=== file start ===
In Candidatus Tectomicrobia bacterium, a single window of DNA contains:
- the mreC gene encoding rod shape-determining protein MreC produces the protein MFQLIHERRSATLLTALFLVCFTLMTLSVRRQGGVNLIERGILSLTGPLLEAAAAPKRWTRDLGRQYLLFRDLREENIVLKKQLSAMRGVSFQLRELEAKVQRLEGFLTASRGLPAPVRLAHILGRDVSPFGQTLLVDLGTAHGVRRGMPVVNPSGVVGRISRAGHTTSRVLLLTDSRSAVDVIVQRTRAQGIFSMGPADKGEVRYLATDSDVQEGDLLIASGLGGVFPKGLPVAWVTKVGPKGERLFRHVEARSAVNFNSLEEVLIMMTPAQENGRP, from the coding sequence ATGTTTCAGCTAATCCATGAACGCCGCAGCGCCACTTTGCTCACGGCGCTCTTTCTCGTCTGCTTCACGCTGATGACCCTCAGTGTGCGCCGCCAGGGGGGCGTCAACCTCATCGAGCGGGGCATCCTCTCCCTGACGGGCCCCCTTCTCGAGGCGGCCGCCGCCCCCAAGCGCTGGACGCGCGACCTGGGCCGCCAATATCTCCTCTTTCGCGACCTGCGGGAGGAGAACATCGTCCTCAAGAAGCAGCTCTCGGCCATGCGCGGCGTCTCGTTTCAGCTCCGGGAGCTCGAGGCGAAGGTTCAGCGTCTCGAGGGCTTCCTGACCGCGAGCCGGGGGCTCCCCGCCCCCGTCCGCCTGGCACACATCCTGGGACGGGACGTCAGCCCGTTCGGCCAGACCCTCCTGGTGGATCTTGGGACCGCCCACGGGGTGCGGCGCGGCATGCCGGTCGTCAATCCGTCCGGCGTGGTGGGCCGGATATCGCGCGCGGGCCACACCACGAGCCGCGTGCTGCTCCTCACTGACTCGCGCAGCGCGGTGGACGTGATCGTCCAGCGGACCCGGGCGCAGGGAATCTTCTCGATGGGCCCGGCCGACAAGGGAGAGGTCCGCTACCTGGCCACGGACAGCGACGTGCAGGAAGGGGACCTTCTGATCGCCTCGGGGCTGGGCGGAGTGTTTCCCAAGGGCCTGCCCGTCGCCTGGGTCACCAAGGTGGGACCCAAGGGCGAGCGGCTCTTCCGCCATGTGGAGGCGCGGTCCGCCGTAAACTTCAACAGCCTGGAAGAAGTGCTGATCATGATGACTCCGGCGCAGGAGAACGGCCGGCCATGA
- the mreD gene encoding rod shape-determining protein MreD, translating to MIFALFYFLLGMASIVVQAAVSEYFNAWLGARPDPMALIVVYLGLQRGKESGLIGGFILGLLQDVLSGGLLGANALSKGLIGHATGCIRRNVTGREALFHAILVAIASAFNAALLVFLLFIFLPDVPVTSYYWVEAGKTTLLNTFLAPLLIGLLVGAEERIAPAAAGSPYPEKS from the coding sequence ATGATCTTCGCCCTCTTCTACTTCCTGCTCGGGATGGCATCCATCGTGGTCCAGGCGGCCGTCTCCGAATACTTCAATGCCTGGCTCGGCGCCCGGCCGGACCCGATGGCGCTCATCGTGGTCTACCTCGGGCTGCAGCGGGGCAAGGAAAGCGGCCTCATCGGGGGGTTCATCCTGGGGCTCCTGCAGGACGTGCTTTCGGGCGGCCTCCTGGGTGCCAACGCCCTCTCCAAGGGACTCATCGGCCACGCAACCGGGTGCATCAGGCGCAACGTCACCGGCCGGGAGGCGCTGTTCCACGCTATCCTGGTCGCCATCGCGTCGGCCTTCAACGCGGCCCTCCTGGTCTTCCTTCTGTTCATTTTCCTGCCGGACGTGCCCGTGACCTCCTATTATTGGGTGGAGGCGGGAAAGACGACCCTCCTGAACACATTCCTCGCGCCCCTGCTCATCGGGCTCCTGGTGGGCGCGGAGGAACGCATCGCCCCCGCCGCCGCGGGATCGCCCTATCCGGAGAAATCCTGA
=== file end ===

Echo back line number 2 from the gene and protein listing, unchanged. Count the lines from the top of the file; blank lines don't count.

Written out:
- the mreC gene encoding rod shape-determining protein MreC produces the protein MFQLIHERRSATLLTALFLVCFTLMTLSVRRQGGVNLIERGILSLTGPLLEAAAAPKRWTRDLGRQYLLFRDLREENIVLKKQLSAMRGVSFQLRELEAKVQRLEGFLTASRGLPAPVRLAHILGRDVSPFGQTLLVDLGTAHGVRRGMPVVNPSGVVGRISRAGHTTSRVLLLTDSRSAVDVIVQRTRAQGIFSMGPADKGEVRYLATDSDVQEGDLLIASGLGGVFPKGLPVAWVTKVGPKGERLFRHVEARSAVNFNSLEEVLIMMTPAQENGRP, from the coding sequence ATGTTTCAGCTAATCCATGAACGCCGCAGCGCCACTTTGCTCACGGCGCTCTTTCTCGTCTGCTTCACGCTGATGACCCTCAGTGTGCGCCGCCAGGGGGGCGTCAACCTCATCGAGCGGGGCATCCTCTCCCTGACGGGCCCCCTTCTCGAGGCGGCCGCCGCCCCCAAGCGCTGGACGCGCGACCTGGGCCGCCAATATCTCCTCTTTCGCGACCTGCGGGAGGAGAACATCGTCCTCAAGAAGCAGCTCTCGGCCATGCGCGGCGTCTCGTTTCAGCTCCGGGAGCTCGAGGCGAAGGTTCAGCGTCTCGAGGGCTTCCTGACCGCGAGCCGGGGGCTCCCCGCCCCCGTCCGCCTGGCACACATCCTGGGACGGGACGTCAGCCCGTTCGGCCAGACCCTCCTGGTGGATCTTGGGACCGCCCACGGGGTGCGGCGCGGCATGCCGGTCGTCAATCCGTCCGGCGTGGTGGGCCGGATATCGCGCGCGGGCCACACCACGAGCCGCGTGCTGCTCCTCACTGACTCGCGCAGCGCGGTGGACGTGATCGTCCAGCGGACCCGGGCGCAGGGAATCTTCTCGATGGGCCCGGCCGACAAGGGAGAGGTCCGCTACCTGGCCACGGACAGCGACGTGCAGGAAGGGGACCTTCTGATCGCCTCGGGGCTGGGCGGAGTGTTTCCCAAGGGCCTGCCCGTCGCCTGGGTCACCAAGGTGGGACCCAAGGGCGAGCGGCTCTTCCGCCATGTGGAGGCGCGGTCCGCCGTAAACTTCAACAGCCTGGAAGAAGTGCTGATCATGATGACTCCGGCGCAGGAGAACGGCCGGCCATGA